LIZ HAYES: The containment vessel in Chernobyl’s 4 number reactor ruptured during a safety test sparking a series of explosions and a fire spewing a cloud of radiated particles across Europe.

MICHIO: Helicopters came in with boric acid, sand, concrete to protect the crew and dumped 5,000 tons of sand, concrete, boric acid and just buried the reactor. It took years to do this and created a sarcophagus.

LIZ HAYES: Today reactor 4 is an industrial blight on the Ukraine landscape. The concrete cover you see a mere band aid over a molten core that’s still hot and some fear is still melting. And there are plans to build yet another sarcophagus as this cover is breaking down. The Chernobyl nuclear disaster is still far from over. To this day there is a 30 kilometre exclusion zone surrounding Chernobyl. And visitors must first get government approval to come here, because high radiation levels are still being recorded. This device is purely to detect the radiation in the air and this area is supposed to be very radioactive. Now if I put it down here, it becomes very active. Mask on. Everyone who comes here must be tested for contamination because radiation is in the air and in the soil and in the food. How many people are being affected still to this day around Chernobyl?

IRYNA LABUNSKA: I think it’s since 1986 over five million people.

LIZ HAYES: Scientist Iryna Labunska has been testing food from areas affected by Chernobyl. The one thing I feel I now know and that I should know is where a nuclear reactor is anywhere in the world because it has the potential to affect me even if I don’t live in that country

IRYNA: Yes, because as you know Chernobyl fallout was over the world. Still now in England we have some pastures which are not used for grazing of animals because they still have contaminated with caesium from Chernobyl.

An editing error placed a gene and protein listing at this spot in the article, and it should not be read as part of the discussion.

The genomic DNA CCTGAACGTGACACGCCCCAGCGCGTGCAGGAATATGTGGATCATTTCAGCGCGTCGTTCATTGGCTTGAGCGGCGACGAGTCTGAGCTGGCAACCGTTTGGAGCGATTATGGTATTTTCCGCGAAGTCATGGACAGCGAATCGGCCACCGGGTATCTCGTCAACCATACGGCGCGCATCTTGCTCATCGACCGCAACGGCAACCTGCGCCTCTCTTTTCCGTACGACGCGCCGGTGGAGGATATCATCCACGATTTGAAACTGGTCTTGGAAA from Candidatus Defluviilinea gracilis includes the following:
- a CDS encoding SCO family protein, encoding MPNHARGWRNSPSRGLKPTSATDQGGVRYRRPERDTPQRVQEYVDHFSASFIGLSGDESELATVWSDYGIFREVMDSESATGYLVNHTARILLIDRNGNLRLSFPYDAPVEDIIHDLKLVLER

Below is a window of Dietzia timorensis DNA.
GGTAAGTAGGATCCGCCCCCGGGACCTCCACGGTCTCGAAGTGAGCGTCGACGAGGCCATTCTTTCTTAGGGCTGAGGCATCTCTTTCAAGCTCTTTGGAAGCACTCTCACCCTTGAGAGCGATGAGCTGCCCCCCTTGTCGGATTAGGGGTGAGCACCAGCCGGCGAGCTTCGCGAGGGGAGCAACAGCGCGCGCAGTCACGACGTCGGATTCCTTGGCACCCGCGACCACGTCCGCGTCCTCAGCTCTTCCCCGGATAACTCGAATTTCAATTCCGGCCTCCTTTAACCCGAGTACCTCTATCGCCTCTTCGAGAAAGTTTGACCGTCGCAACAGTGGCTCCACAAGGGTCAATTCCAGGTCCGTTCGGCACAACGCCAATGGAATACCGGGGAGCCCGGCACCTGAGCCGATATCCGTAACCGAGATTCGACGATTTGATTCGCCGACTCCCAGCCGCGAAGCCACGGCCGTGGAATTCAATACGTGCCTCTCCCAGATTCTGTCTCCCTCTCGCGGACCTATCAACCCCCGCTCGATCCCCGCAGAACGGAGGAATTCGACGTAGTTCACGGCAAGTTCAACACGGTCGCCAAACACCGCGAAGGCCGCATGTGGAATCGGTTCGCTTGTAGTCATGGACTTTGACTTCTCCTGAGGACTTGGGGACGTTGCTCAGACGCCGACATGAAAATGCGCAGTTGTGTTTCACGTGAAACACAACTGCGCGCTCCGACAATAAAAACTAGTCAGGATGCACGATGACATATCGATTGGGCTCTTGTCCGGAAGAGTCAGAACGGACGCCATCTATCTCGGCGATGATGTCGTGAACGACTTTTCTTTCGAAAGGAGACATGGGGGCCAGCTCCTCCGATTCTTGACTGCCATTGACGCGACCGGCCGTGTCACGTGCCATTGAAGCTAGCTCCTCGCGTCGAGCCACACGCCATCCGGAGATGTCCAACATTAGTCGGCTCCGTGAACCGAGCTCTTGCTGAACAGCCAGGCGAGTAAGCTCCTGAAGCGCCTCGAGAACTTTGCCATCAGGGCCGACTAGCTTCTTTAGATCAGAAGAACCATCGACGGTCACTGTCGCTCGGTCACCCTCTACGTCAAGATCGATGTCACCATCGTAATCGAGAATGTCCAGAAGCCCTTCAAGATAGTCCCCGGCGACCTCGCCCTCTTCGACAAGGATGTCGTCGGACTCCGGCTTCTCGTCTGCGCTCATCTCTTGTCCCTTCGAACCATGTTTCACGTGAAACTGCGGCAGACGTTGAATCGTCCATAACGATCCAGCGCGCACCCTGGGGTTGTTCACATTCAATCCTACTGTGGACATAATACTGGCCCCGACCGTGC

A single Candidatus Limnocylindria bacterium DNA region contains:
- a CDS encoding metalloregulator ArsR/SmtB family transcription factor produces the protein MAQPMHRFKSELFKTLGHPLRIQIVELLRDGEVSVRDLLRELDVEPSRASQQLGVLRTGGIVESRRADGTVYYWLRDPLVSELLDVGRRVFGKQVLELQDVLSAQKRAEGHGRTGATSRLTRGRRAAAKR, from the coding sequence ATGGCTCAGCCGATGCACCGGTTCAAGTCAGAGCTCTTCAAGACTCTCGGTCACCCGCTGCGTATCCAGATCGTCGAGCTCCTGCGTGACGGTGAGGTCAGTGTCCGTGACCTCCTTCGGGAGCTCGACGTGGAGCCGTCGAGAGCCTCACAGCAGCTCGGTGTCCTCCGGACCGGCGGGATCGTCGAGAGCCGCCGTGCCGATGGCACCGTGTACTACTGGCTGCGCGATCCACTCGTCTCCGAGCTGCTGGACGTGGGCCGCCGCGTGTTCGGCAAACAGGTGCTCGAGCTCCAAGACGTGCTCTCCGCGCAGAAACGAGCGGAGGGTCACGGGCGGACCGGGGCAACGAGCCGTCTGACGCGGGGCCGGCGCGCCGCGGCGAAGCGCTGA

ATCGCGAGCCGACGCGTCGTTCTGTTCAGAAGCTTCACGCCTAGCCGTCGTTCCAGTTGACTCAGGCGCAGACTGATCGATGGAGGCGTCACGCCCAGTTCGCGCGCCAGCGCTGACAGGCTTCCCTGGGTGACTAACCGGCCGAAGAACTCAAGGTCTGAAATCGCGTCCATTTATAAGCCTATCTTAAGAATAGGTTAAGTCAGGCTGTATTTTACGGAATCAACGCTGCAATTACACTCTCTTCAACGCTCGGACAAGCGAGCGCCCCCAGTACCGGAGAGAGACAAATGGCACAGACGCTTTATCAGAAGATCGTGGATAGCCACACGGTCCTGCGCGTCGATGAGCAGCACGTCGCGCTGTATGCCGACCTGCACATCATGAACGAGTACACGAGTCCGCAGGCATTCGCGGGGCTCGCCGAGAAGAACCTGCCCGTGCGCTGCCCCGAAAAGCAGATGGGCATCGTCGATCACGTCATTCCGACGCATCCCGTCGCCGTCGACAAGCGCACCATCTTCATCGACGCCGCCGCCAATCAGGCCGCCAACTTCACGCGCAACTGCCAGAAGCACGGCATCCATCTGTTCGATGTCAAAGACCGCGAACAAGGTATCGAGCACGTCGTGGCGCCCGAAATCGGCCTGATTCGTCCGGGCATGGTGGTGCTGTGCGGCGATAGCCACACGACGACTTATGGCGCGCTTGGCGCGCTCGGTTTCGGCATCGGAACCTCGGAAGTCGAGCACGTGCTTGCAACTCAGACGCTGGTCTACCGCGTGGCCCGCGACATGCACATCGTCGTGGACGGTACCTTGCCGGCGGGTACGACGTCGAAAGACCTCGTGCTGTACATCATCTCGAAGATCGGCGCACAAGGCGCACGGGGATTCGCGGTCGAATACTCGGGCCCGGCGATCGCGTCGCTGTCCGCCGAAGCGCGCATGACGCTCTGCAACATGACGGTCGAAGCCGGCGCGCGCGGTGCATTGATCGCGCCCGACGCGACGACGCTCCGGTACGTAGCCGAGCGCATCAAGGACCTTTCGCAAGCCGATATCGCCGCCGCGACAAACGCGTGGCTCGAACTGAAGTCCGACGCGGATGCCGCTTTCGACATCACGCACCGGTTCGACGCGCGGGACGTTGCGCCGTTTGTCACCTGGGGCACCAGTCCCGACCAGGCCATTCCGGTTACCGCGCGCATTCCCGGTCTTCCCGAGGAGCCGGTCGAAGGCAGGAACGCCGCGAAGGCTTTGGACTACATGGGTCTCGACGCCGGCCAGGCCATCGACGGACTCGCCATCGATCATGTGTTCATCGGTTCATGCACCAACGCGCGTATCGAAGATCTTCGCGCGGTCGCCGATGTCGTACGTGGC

MICHIO: All of us have a piece of Chernobyl in our bodies. Realise that we could take Geiger counters, simulation counters and see and actually see that radiation from Chernobyl has been incorporated into our flesh and tissue.

LIZ HAYES: And that will be the same with Fukushima?

MICHIO: That’s right. In fact the whole world will be exposed to the radiation from Fukushima. It means that the radiation went over the Pacific Ocean, sailed over the United States and is now circulating around the entire earth.

LIZ HAYES: So we’re already getting it?

MICHIO: We are already getting radiation from Fukushima.

LIZ HAYES: Do you fear that Fukushima will become the Chernobyl of Japan, a dead centre and a place that people can never go back to?

CHIA: I think unfortunately it will become that way and has to be that way, or it has to be kept that way.

LIZ HAYES: This nuclear disaster brings with it an enemy its victims can’t see or smell yet has the power to take everything from them, a cheap reliable energy source that could now cost them dearly.

MICHIO: Every nation of the world that has decided to go nuclear has to reassess the real dangers. What’s going to happen over a 100 year, 500 year time frame? These things happen. They don’t happen often but when they do happen they could wipe out the economy of a whole nation and so nations have to democratically decide for themselves, are they willing to take the risk?